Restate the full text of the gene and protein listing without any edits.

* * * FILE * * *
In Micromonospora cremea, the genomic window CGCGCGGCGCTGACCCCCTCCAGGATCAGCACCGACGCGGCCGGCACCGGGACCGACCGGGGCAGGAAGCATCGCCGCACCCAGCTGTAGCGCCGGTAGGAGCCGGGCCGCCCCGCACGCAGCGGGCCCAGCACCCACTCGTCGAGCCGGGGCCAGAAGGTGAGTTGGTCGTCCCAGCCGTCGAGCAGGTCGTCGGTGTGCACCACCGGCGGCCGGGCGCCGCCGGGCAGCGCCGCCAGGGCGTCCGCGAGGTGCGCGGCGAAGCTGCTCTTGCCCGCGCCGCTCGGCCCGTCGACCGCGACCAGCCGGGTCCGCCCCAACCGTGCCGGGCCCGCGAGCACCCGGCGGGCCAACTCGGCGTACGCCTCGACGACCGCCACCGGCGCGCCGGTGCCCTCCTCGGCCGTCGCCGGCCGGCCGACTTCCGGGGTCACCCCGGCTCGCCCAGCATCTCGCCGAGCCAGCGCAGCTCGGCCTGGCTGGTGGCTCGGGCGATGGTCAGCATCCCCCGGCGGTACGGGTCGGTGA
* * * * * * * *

In Micromonospora cremea, the genomic window CGCGCGGCGCTGACCCCCTCCAGGATCAGCACCGACGCGGCCGGCACCGGGACCGACCGGGGCAGGAAGCATCGCCGCACCCAGCTGTAGCGCCGGTAGGAGCCGGGCCGCCCCGCACGCAGCGGGCCCAGCACCCACTCGTCGAGCCGGGGCCAGAAGGTGAGTTGGTCGTCCCAGCCGTCGAGCAGGTCGTCGGTGTGCACCACCGGCGGCCGGGCGCCGCCGGGCAGCGCCGCCAGGGCGTCCGCGAGGTGCGCGGCGAAGCTGCTCTTGCCCGCGCCGCTCGGCCCGTCGACCGCGACCAGCCGGGTCCGCCCCAACCGTGCCGGGCCCGCGAGCACCCGGCGGGCCAACTCGGCGTACGCCTCGACGACCGCCACCGGCGCGCCGGTGCCCTCCTCGGCCGTCGCCGGCCGGCCGACTTCCGGGGTCACCCCGGCTCGCCCAGCATCTCGCCGAGCCAGCGCAGCTCGGCCTGGCTGGTGGCTCGGGCGATGGTCAGCATCCCCCGGCGGTACGGGTCGGTGA